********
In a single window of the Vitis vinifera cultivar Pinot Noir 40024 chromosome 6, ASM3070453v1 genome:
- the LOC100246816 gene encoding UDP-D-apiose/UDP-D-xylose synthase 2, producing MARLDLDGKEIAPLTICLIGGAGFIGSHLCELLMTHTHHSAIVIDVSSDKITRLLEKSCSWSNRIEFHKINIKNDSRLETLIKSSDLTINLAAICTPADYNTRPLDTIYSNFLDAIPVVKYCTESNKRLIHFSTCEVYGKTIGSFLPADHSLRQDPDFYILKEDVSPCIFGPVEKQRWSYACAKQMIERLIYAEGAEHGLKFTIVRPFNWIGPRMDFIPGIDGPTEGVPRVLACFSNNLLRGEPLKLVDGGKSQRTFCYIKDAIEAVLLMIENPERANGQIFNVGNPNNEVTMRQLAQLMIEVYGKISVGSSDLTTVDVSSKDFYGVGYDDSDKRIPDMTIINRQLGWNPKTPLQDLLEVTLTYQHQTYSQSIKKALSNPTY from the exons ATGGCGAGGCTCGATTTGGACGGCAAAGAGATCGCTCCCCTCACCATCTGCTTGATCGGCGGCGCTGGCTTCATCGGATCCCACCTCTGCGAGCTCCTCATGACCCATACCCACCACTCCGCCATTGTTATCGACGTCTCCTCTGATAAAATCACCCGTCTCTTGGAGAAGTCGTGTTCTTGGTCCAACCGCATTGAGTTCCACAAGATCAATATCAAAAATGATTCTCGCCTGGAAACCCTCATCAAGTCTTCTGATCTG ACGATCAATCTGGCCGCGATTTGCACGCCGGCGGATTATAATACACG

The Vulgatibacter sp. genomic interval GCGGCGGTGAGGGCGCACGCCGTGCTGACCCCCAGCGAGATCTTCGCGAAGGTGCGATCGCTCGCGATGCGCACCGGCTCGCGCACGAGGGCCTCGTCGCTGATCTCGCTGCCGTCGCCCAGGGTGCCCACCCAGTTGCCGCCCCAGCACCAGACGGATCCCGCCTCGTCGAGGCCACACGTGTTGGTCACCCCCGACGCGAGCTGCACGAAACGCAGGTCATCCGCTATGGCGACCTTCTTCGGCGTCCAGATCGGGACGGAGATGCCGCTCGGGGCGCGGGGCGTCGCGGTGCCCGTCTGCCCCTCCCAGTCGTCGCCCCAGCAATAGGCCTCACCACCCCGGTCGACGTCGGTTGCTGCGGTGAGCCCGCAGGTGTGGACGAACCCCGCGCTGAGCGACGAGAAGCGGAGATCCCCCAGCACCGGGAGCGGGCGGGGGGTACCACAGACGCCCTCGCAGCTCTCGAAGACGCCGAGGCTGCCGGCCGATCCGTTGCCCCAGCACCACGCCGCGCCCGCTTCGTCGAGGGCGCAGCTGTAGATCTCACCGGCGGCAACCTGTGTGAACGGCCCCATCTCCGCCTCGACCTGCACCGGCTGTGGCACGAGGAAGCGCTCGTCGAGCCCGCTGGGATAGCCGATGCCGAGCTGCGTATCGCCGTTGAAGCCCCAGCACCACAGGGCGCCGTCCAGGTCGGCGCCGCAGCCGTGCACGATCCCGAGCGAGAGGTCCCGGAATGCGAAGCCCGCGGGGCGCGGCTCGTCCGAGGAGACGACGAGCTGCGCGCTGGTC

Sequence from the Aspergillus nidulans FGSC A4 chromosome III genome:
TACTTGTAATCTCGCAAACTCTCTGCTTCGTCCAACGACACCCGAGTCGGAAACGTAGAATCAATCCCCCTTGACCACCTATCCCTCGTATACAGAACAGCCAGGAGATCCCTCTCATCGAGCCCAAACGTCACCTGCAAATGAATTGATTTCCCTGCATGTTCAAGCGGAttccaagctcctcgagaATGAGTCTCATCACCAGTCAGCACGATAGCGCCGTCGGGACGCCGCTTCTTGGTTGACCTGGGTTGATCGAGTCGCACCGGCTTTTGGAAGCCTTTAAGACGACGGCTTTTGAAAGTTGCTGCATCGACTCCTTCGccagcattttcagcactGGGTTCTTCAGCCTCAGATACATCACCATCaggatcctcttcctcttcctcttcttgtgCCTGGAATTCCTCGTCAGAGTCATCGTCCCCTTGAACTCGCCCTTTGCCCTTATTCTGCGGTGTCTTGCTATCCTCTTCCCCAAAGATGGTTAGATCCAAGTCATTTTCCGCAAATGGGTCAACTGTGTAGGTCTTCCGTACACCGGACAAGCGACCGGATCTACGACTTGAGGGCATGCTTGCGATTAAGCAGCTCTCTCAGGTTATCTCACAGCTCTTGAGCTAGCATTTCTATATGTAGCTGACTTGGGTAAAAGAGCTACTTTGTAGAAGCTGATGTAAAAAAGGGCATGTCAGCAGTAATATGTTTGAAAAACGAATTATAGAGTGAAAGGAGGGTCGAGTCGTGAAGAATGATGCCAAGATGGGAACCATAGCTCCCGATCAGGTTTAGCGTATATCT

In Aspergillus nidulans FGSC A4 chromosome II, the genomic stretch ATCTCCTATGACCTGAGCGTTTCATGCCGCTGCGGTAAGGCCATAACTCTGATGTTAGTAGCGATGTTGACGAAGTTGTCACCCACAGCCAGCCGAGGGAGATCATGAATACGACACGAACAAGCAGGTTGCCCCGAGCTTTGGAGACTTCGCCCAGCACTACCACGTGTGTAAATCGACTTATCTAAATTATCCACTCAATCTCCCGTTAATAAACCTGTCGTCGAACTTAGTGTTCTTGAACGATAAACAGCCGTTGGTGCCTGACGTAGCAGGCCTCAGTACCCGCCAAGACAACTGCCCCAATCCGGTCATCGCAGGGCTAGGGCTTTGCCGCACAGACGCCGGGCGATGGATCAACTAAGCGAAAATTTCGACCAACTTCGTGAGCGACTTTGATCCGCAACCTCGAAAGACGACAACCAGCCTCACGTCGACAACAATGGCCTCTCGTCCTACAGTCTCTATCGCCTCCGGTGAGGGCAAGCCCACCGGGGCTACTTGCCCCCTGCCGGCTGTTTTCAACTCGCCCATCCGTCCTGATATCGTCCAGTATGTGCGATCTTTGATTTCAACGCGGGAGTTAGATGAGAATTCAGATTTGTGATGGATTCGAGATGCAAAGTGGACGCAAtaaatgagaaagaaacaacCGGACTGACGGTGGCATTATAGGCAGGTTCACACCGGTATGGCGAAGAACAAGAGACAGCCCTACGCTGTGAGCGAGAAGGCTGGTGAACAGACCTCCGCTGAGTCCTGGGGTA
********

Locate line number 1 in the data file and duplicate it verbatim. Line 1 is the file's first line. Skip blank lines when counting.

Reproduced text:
In a single window of the Vitis vinifera cultivar Pinot Noir 40024 chromosome 6, ASM3070453v1 genome: